|Publication number||US4747124 A|
|Application number||US 06/731,171|
|Publication date||May 24, 1988|
|Filing date||May 6, 1985|
|Priority date||Sep 28, 1982|
|Publication number||06731171, 731171, US 4747124 A, US 4747124A, US-A-4747124, US4747124 A, US4747124A|
|Inventors||David J. Ladd|
|Export Citation||BiBTeX, EndNote, RefMan|
|Patent Citations (12), Non-Patent Citations (2), Referenced by (91), Classifications (21), Legal Events (14)|
|External Links: USPTO, USPTO Assignment, Espacenet|
This application is a continuation-in-part of application Ser. No. 425,227, filed Sept. 28, 1982, now abandoned.
The present invention relates to PBX (private branch exchange or Centrex equipped central office) interface equipment.
A PBX can be defined as a telephone exchange serving a single organization, having a switchboard and associated equipment, usually located on the customer's premises. The PBX equipment provides for switching calls between any two extensions served by the exchange or between any extension and the national telephone system via a trunk or trunks to a central office. PBX equipment is, of course, well known in the prior art, as numerous manufacturers are providing many types of PBX equipment for virtually every type of business environment. A Centrex equipped central office operates identically to a PBX except that the equipment is located in the telephone company's central office premises and not the customer's. From here on when referring to PBX, a Centrex equipped central office is also covered.
Typically, the PBX equipment provides connections between a plurality of telephone subscriber lines (extensions) such as those located in a typical office environment and a plurality of trunk lines, typically smaller in number than the subscriber lines. The PBX equipment provides switching functions which permit subscribers, under certain limitations, in an office environment to gain access as required to trunk lines, including WATS (wide area telephone service), DDD (direct distance dialing) and the like, for enabling connections of telephone calls. The PBX equipment also permits incoming calls on trunk lines to be connected to extensions and extensions to connect to other extensions.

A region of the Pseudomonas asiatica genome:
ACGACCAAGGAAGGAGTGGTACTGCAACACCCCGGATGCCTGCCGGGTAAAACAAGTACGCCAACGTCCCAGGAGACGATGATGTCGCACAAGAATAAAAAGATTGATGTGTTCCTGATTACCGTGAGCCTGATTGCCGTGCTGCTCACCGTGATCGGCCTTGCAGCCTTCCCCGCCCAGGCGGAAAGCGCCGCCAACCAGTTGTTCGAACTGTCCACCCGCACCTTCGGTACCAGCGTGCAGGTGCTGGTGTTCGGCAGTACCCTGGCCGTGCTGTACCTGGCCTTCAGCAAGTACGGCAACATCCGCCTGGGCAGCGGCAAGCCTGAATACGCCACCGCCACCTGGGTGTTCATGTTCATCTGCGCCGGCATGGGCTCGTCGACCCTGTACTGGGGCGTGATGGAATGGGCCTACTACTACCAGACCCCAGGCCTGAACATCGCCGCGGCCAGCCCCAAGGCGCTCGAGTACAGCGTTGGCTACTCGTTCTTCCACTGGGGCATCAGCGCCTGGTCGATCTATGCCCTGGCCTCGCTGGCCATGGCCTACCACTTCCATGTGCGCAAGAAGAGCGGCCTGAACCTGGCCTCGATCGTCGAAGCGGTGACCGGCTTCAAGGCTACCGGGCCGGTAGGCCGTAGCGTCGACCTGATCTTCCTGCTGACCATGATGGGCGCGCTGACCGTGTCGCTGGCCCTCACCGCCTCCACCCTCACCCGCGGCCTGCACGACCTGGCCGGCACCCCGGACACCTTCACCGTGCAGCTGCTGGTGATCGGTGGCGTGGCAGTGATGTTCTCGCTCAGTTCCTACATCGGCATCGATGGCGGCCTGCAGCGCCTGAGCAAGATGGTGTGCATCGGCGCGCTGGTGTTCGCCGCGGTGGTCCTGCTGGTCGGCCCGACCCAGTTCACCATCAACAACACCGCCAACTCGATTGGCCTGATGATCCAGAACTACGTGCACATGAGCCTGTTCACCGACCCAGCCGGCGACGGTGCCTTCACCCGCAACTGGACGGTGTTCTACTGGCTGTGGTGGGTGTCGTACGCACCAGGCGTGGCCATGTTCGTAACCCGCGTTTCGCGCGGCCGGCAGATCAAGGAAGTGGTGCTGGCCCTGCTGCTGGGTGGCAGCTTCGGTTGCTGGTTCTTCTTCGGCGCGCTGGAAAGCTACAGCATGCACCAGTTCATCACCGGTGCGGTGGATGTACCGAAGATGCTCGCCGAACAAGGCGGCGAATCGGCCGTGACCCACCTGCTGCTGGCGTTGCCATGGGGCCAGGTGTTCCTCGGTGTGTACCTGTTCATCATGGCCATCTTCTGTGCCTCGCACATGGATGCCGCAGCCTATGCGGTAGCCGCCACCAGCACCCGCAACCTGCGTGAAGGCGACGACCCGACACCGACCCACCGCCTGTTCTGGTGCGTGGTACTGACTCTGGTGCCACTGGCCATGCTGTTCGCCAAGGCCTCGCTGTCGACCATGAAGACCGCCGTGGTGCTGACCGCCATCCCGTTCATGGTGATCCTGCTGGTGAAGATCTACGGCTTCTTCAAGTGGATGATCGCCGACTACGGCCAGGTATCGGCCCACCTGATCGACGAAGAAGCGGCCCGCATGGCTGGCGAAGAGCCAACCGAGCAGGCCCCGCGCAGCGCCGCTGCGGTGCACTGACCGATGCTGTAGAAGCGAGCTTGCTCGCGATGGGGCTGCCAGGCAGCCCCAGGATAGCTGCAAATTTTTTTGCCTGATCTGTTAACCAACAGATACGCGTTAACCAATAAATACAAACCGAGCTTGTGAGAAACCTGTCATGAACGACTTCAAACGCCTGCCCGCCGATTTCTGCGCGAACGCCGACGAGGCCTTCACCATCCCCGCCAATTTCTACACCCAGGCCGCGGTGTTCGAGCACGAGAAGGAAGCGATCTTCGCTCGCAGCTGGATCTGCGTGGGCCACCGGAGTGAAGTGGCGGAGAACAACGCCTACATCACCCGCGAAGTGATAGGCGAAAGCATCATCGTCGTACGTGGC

As a user's business expands, it frequently becomes desirable to add more features to pre-existing PBX equipment, and to provide expanded capabilities at a reasonable expense. However, a problem in the prior art is that, in order for an installation to provide additional features for the installed PBX equipment, it has been difficult to upgrade the existing PBX equipment because of limitations of space, memory storage, power limitations and the like.
In addition, the general approach with upgrading existing PBX equipment is by connecting additional switching equipment between the existing PBX and the trunks themselves. A further problem with such an approach is excessive costs which necessarily are involved with installations of more expensive switching equipment to the trunk lines.
It would therefore be desirable to provide a system for providing additional capabilities to existing PBX equipment in an office environment while not excessively increasing the cost of such upgrading of the existing equipment.
In view of the above background, it is an objective of the present invention to provide an improved interface equipment for connection to existing PBX equipment.
The present invention relates to a PBX telephone call control system for use with PBX type switching equipment.
In one embodiment, the call control system includes a plurality of trunk lines, a plurality of telephone subscriber lines or extensions (such as would be in a typical office environment) and PBX (private branch exchange) or Centrex switching apparatus connected between the subscriber lines and the trunk lines.
The call control system also includes line interface equipment connected to some of the subscriber lines and consequently to the PBX equipment. The line interface unit simulated a group of extensions within the system to the PBX equipment.
Hence, in one mode of operation, the call control system appears to the PBX just like any other telephone extension within the system. In this mode of operation, the system is "called" by a user wishing to use its services, and when the system (and more particularly the line interface unit) detects a ring voltage, it in turn gives an off-hook signal to "answer" the call and returns a dial tone.